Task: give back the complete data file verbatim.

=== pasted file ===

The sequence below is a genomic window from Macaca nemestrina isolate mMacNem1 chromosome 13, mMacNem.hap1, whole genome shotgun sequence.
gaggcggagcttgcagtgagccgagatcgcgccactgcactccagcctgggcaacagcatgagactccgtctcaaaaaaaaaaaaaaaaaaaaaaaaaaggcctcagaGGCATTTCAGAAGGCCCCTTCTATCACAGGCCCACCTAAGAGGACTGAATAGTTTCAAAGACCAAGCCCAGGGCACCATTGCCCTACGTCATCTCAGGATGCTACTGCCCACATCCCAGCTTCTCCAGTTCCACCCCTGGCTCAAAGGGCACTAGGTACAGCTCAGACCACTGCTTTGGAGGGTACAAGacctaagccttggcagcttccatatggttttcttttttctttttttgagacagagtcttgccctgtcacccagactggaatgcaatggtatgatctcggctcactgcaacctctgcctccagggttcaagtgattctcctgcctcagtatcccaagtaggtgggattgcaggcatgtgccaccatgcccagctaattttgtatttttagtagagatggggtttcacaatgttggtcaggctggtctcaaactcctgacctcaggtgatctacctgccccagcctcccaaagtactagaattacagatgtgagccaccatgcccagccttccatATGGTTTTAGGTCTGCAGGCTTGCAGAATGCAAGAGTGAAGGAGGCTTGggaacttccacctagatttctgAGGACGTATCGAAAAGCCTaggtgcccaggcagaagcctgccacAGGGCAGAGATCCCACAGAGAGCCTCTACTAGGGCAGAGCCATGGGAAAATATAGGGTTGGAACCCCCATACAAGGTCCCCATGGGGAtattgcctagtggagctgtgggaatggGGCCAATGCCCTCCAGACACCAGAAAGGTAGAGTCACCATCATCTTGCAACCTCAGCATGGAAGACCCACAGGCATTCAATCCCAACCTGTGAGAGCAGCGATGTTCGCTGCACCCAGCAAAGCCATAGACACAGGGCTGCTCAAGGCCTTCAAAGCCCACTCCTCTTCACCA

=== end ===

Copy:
The sequence below is a genomic window from Macaca nemestrina isolate mMacNem1 chromosome 13, mMacNem.hap1, whole genome shotgun sequence.
gaggcggagcttgcagtgagccgagatcgcgccactgcactccagcctgggcaacagcatgagactccgtctcaaaaaaaaaaaaaaaaaaaaaaaaaaggcctcagaGGCATTTCAGAAGGCCCCTTCTATCACAGGCCCACCTAAGAGGACTGAATAGTTTCAAAGACCAAGCCCAGGGCACCATTGCCCTACGTCATCTCAGGATGCTACTGCCCACATCCCAGCTTCTCCAGTTCCACCCCTGGCTCAAAGGGCACTAGGTACAGCTCAGACCACTGCTTTGGAGGGTACAAGacctaagccttggcagcttccatatggttttcttttttctttttttgagacagagtcttgccctgtcacccagactggaatgcaatggtatgatctcggctcactgcaacctctgcctccagggttcaagtgattctcctgcctcagtatcccaagtaggtgggattgcaggcatgtgccaccatgcccagctaattttgtatttttagtagagatggggtttcacaatgttggtcaggctggtctcaaactcctgacctcaggtgatctacctgccccagcctcccaaagtactagaattacagatgtgagccaccatgcccagccttccatATGGTTTTAGGTCTGCAGGCTTGCAGAATGCAAGAGTGAAGGAGGCTTGggaacttccacctagatttctgAGGACGTATCGAAAAGCCTaggtgcccaggcagaagcctgccacAGGGCAGAGATCCCACAGAGAGCCTCTACTAGGGCAGAGCCATGGGAAAATATAGGGTTGGAACCCCCATACAAGGTCCCCATGGGGAtattgcctagtggagctgtgggaatggGGCCAATGCCCTCCAGACACCAGAAAGGTAGAGTCACCATCATCTTGCAACCTCAGCATGGAAGACCCACAGGCATTCAATCCCAACCTGTGAGAGCAGCGATGTTCGCTGCACCCAGCAAAGCCATAGACACAGGGCTGCTCAAGGCCTTCAAAGCCCACTCCTCTTCACCA